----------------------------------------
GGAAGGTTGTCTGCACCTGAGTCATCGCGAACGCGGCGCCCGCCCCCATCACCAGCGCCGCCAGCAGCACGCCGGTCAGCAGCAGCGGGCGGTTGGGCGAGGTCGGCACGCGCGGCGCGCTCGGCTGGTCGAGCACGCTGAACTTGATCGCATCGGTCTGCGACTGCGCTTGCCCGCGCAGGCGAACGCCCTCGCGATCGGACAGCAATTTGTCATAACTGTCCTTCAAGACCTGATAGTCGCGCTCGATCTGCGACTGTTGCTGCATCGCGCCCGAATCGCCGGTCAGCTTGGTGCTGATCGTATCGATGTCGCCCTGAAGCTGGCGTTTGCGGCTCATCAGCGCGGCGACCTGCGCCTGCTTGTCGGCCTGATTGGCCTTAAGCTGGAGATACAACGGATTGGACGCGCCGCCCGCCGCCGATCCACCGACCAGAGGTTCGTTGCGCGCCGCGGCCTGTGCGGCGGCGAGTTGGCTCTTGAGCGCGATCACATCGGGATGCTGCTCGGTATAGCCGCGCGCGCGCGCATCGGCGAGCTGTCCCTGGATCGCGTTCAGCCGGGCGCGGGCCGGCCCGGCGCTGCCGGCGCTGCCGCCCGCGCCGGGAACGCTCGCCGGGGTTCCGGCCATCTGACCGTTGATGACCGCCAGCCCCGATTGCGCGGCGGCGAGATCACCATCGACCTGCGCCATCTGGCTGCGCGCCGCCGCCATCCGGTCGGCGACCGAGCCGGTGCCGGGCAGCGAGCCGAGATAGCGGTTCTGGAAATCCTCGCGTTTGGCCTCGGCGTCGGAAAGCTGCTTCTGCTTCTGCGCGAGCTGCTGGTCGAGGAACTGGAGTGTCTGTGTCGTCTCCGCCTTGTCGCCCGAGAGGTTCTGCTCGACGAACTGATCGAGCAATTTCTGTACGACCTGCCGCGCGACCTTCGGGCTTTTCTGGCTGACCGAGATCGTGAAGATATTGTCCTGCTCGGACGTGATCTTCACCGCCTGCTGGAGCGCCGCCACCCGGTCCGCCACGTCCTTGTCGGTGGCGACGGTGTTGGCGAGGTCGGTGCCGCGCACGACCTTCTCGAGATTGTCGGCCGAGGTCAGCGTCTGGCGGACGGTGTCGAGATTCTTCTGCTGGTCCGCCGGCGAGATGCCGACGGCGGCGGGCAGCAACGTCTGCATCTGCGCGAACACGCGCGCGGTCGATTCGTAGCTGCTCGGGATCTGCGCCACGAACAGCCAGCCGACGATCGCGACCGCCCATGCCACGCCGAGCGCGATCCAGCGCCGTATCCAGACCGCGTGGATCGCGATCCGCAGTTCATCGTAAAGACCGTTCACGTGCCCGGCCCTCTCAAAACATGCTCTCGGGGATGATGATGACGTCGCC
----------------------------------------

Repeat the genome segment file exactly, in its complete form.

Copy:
GGAAGGTTGTCTGCACCTGAGTCATCGCGAACGCGGCGCCCGCCCCCATCACCAGCGCCGCCAGCAGCACGCCGGTCAGCAGCAGCGGGCGGTTGGGCGAGGTCGGCACGCGCGGCGCGCTCGGCTGGTCGAGCACGCTGAACTTGATCGCATCGGTCTGCGACTGCGCTTGCCCGCGCAGGCGAACGCCCTCGCGATCGGACAGCAATTTGTCATAACTGTCCTTCAAGACCTGATAGTCGCGCTCGATCTGCGACTGTTGCTGCATCGCGCCCGAATCGCCGGTCAGCTTGGTGCTGATCGTATCGATGTCGCCCTGAAGCTGGCGTTTGCGGCTCATCAGCGCGGCGACCTGCGCCTGCTTGTCGGCCTGATTGGCCTTAAGCTGGAGATACAACGGATTGGACGCGCCGCCCGCCGCCGATCCACCGACCAGAGGTTCGTTGCGCGCCGCGGCCTGTGCGGCGGCGAGTTGGCTCTTGAGCGCGATCACATCGGGATGCTGCTCGGTATAGCCGCGCGCGCGCGCATCGGCGAGCTGTCCCTGGATCGCGTTCAGCCGGGCGCGGGCCGGCCCGGCGCTGCCGGCGCTGCCGCCCGCGCCGGGAACGCTCGCCGGGGTTCCGGCCATCTGACCGTTGATGACCGCCAGCCCCGATTGCGCGGCGGCGAGATCACCATCGACCTGCGCCATCTGGCTGCGCGCCGCCGCCATCCGGTCGGCGACCGAGCCGGTGCCGGGCAGCGAGCCGAGATAGCGGTTCTGGAAATCCTCGCGTTTGGCCTCGGCGTCGGAAAGCTGCTTCTGCTTCTGCGCGAGCTGCTGGTCGAGGAACTGGAGTGTCTGTGTCGTCTCCGCCTTGTCGCCCGAGAGGTTCTGCTCGACGAACTGATCGAGCAATTTCTGTACGACCTGCCGCGCGACCTTCGGGCTTTTCTGGCTGACCGAGATCGTGAAGATATTGTCCTGCTCGGACGTGATCTTCACCGCCTGCTGGAGCGCCGCCACCCGGTCCGCCACGTCCTTGTCGGTGGCGACGGTGTTGGCGAGGTCGGTGCCGCGCACGACCTTCTCGAGATTGTCGGCCGAGGTCAGCGTCTGGCGGACGGTGTCGAGATTCTTCTGCTGGTCCGCCGGCGAGATGCCGACGGCGGCGGGCAGCAACGTCTGCATCTGCGCGAACACGCGCGCGGTCGATTCGTAGCTGCTCGGGATCTGCGCCACGAACAGCCAGCCGACGATCGCGACCGCCCATGCCACGCCGAGCGCGATCCAGCGCCGTATCCAGACCGCGTGGATCGCGATCCGCAGTTCATCGTAAAGACCGTTCACGTGCCCGGCCCTCTCAAAACATGCTCTCGGGGATGATGATGACGTCGCC